Security Provider or Security Consumer? The European Union and Conflict Management

Esther Barbé, Benjamin Kienzle

Research output: Contribution to journalArticlepeer-review

19 Citations (Scopus)
87 Downloads (Pure)


The ‘frozen conflict’ between the Moldovan central state and the separatist Transnistrian region has caused numerous security problems in the immediate neighbourhood of the EU – from flourishing criminal networks to a controversial Russian military presence. This article examines how the EU has responded to these security challenges, both on a rhetorical and practical level. The theoretical framework that guides the analysis assumes that in contrast to earlier concepts of the EU as a foreign policy actor, in particular the civilian and normative power Europe concepts, the EU is not a singletype actor. EU foreign policy is rather characterized by two conflicting approaches: on the one hand, by a security provider approach and, on the other hand, a security consumer approach. In the case of EU conflict management in Moldova, it is argued that the EU has turned from a passive security consumer into an emerging security provider, though the possibility exists that due to Russia’s influence the EU may become once more a security consumer.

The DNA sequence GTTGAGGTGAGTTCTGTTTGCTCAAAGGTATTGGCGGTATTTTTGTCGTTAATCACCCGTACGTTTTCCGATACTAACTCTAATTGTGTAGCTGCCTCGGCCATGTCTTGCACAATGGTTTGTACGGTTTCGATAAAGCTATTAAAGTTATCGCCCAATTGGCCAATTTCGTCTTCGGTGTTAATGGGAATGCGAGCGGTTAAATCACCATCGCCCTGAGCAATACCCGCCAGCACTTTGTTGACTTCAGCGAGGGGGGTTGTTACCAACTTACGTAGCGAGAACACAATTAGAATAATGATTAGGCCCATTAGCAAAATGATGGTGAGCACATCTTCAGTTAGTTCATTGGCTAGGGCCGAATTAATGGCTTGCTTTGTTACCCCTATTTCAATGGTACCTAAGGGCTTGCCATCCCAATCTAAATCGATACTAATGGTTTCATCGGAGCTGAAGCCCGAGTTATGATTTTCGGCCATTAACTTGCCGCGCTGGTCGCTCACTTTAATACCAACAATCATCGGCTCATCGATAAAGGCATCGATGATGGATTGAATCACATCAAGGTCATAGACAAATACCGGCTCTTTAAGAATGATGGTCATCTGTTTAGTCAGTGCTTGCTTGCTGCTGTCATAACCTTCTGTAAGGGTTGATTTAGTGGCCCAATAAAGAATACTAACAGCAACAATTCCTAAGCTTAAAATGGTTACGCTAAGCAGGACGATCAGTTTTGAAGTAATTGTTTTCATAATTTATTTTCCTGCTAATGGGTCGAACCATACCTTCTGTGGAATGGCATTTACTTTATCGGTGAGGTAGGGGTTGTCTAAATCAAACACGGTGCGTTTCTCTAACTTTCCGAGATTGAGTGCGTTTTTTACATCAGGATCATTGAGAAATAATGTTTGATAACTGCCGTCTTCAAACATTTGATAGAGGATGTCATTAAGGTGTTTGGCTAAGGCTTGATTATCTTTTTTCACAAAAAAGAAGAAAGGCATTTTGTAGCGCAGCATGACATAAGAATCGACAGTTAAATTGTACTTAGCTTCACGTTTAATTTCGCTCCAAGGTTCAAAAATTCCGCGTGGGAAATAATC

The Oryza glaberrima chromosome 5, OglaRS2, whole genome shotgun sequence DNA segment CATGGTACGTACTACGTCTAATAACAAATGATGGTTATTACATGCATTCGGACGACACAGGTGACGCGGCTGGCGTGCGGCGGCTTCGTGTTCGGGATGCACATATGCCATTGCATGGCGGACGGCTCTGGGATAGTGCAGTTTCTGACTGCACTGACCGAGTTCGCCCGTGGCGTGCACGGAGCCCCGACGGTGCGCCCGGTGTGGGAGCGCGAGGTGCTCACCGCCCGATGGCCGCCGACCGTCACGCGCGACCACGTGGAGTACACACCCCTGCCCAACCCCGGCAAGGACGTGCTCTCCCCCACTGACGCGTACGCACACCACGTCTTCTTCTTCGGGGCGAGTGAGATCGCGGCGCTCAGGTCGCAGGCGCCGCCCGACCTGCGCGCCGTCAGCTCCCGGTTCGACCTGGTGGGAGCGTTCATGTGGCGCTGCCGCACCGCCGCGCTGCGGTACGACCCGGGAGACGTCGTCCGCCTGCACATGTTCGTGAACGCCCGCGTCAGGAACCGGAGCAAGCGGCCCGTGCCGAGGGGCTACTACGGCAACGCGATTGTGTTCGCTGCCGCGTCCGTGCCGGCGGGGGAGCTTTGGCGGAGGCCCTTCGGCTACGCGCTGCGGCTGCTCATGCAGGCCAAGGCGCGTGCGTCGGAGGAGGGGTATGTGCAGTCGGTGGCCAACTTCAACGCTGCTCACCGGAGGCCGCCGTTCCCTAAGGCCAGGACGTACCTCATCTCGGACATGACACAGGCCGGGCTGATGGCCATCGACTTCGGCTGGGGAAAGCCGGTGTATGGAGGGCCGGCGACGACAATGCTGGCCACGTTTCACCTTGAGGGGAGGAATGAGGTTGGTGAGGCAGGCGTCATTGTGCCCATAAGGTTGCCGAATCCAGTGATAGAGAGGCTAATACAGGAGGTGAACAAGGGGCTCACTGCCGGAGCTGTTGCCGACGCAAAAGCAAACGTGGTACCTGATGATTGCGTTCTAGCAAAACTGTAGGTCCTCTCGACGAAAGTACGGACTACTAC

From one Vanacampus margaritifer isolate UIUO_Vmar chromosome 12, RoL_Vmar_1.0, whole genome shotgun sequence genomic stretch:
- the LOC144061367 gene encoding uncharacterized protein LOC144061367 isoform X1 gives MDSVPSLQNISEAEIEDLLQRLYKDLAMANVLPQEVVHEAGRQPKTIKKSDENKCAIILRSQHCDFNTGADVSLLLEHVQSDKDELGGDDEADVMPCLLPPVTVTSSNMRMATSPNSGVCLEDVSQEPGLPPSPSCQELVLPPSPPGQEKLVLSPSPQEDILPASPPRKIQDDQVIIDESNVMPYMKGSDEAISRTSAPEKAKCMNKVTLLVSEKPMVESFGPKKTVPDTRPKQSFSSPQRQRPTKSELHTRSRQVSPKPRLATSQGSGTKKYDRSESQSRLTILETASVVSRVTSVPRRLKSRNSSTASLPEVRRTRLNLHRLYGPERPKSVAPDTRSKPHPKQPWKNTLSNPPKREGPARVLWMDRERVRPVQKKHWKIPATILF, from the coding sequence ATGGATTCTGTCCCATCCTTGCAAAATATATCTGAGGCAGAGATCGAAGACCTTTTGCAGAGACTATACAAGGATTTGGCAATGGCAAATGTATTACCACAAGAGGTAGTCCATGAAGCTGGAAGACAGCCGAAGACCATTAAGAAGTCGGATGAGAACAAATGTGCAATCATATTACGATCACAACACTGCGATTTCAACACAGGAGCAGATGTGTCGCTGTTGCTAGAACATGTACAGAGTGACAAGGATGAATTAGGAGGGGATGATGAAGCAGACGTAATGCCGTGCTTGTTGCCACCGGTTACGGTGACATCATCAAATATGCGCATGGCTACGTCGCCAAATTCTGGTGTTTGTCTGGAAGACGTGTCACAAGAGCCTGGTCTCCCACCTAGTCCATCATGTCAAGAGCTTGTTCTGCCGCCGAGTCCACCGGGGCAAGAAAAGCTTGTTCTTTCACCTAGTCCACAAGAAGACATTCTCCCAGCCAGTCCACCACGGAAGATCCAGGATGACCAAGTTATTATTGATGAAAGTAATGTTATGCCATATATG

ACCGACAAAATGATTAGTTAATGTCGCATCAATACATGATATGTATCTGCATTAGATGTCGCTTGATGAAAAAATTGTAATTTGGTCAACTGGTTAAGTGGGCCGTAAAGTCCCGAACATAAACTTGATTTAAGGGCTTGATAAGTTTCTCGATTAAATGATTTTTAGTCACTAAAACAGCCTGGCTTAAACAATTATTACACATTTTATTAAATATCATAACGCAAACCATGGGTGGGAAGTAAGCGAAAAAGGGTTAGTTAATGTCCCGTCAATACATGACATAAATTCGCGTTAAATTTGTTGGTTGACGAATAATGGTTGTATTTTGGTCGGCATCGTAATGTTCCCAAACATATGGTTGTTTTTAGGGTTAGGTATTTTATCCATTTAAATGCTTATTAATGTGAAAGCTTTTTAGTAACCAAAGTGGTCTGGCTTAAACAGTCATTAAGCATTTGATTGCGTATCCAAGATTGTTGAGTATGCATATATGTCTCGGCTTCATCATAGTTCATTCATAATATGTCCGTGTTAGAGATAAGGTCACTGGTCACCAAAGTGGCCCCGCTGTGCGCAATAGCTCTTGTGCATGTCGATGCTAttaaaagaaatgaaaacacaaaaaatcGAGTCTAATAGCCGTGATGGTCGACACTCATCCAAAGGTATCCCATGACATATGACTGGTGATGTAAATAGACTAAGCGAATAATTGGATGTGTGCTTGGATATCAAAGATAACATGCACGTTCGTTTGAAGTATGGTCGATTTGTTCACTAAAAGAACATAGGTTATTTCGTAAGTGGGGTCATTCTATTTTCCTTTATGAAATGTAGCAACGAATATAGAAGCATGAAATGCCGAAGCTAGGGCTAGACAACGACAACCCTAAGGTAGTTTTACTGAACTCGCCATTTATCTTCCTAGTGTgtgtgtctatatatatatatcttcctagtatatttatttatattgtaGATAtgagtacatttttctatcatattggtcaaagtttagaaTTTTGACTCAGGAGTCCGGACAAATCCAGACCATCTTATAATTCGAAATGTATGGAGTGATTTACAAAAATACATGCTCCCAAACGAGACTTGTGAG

Original languageEnglish
Pages (from-to)517-536
Number of pages20
JournalEuropean Foreign Affairs Review
Issue number4
Publication statusPublished - 2007


Dive into the research topics of 'Security Provider or Security Consumer? The European Union and Conflict Management'. Together they form a unique fingerprint.

Cite this